Tahoma’s Green Team Motto, “Blue and Gold Make Green!” after the school’s colors, is a perfect summation of the transformation that has occurred. As you approach the school, there are five solar panels on the front, which generate some of the energy we use every day. There are recycling bins in every classroom, posters about how to sort waste in the lunchroom and every light switch has a reminder sticker about turning off the lights when leaving the room. The student store and coffee stand have compostable cups. Green Team is working on extending that to utensils and reusable dishes.

All of our hard work paid off in the form of a National PEYA Award. When we received our award, we were also notified about summer internships, and, after an interview and a lot of paperwork, I was working at the EPA! I am so lucky to have the opportunity to work so closely with those on the frontlines of the battle for environmental justice. The EPA’s summer internship program is an amazing opportunity to gain real life experience.

About the author: Tess Clinkingbeard is a Senior at Tahoma High School, and is now a Co-President, along with Cassandra Houghton, of the Green Team. She is currently interning at the EPA’s office in Seattle and aspires to go into environmental studies and Spanish.

Editor's Note: The opinions expressed here are those of the author. They do not reflect EPA policy, endorsement, or action, and EPA does not verify the accuracy or science of the contents of the blog.

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Meeting Tribes in Montana!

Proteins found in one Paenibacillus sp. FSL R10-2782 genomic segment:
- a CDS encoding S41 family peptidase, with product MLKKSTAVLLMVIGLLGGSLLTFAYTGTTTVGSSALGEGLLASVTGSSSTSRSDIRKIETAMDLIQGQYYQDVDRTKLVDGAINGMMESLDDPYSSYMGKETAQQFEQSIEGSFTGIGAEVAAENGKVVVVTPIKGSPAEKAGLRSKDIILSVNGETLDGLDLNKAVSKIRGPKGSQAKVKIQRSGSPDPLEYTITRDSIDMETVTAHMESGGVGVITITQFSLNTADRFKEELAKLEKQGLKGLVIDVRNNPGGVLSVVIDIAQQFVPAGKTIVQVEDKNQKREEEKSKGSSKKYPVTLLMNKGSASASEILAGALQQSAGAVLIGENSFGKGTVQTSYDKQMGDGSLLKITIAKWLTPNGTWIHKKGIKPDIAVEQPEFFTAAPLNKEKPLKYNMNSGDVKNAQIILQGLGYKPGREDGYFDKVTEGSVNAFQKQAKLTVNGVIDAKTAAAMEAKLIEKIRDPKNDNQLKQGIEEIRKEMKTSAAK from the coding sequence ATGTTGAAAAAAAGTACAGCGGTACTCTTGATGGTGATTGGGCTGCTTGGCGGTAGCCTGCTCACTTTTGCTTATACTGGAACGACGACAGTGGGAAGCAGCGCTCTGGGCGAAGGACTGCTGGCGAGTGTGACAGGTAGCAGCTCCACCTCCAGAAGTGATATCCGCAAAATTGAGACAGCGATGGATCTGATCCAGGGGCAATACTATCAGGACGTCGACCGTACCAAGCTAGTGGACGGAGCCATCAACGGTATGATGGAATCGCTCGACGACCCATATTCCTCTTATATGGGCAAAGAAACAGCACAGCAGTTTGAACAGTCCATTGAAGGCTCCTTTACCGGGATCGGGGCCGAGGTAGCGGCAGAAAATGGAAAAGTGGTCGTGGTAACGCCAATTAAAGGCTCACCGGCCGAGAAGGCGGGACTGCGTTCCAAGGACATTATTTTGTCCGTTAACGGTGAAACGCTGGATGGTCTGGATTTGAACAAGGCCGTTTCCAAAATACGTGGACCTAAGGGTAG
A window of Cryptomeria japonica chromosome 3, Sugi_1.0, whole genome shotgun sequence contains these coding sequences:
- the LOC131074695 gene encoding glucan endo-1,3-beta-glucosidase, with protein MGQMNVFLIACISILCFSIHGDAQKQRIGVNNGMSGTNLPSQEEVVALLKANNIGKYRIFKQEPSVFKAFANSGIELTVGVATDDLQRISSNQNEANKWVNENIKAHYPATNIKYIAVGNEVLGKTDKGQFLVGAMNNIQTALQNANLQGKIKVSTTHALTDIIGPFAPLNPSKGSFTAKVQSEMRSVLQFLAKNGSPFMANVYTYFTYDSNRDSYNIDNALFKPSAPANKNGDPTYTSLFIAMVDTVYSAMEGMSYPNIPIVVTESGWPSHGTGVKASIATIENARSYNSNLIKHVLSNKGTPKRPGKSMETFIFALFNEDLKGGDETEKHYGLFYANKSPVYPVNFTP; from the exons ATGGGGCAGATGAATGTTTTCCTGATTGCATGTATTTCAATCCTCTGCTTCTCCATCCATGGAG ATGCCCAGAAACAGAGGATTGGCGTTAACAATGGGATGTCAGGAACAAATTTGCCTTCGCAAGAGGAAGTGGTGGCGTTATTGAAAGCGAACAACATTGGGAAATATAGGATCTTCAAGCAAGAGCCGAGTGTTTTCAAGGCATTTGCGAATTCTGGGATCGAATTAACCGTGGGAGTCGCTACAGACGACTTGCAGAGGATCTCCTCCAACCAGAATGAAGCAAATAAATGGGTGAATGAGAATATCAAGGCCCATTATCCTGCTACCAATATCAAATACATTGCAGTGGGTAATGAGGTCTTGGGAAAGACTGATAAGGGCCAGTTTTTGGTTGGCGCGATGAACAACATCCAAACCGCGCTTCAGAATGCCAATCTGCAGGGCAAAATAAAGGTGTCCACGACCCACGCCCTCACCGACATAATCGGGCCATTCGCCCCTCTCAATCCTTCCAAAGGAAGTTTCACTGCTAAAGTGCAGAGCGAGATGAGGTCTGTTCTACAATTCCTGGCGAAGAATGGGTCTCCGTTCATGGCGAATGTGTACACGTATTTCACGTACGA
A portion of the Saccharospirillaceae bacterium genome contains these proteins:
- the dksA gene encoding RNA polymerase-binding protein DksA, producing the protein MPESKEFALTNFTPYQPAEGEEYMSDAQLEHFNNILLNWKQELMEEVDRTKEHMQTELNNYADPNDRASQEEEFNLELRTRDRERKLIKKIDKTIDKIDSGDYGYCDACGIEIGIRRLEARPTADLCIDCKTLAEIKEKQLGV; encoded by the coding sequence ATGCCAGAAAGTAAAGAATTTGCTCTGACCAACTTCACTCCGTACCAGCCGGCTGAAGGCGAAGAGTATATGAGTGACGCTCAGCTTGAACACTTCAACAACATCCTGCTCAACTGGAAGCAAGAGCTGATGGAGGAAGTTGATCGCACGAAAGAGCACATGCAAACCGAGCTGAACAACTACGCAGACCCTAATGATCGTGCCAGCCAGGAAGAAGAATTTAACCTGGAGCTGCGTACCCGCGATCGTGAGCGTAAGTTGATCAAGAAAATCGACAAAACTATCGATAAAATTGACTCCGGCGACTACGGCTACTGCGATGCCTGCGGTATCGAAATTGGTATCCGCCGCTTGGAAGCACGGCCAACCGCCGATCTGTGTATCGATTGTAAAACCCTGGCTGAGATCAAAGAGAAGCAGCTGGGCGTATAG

By Leah Tai

I was energized as I woke up at 4:30 am, grabbing my bag and a handful of almonds before heading to catch my flight to Billings, Montana. After three months of assisting and learning about my branch’s grant program to provide infrastructure to Native American Tribes, I was finally going to meet tribal recipients of this funding!

After college I traveled in Asia and South America before joining the Peace Corps in West Africa, and I always found that my favorite experiences involved chatting with locals about their community (or simply attempting to learn “Hello” in a new dialect). The personal connections and cultural understanding that comes from hearing the stories and seeing the favorite places of a new acquaintance­­ is irreplaceable. In Montana, I would have the opportunity to meet members of various tribal nations, Blackfeet, Crow, Northern Cheyenne, among others, at an EPA training to improve operation and management of tribal water and wastewater infrastructure.

On the first day I immediately took a liking to one of the few training participants, Tina, as she abruptly interjected with opinions and comments gained from 13 years of experience managing the water system in a town of 250 people on the Fort Peck Reservation. Throughout the next three days, Tina never failed to make her voice heard. She and other participants slowly began interacting with one another, realizing they had lots of knowledge and experience to share. One tribal operator was surprised and excited to hear that a neighboring reservation had their own equipment to lift out well pumps in order to do maintenance and started discussing future contact and mutual support. Others discussed their communities’ resistance to increased water and wastewater rates, realizing that they face similar challenges in educating their neighbors and elders about the true cost of clean water. Two members of the Crow Water and Wastewater Authority were happy to give us a tour of their federally funded wastewater lagoon; lagoons were a popular topic during the training because many tribes in the region use them but not all knew about the regular maintenance steps they require.

It was inspiring to talk, learn and work with tribal members on improving their water and wastewater systems. I fell in love with Big Sky Montana but was happy to get back to DC on Monday and continue working to help these underserved communities.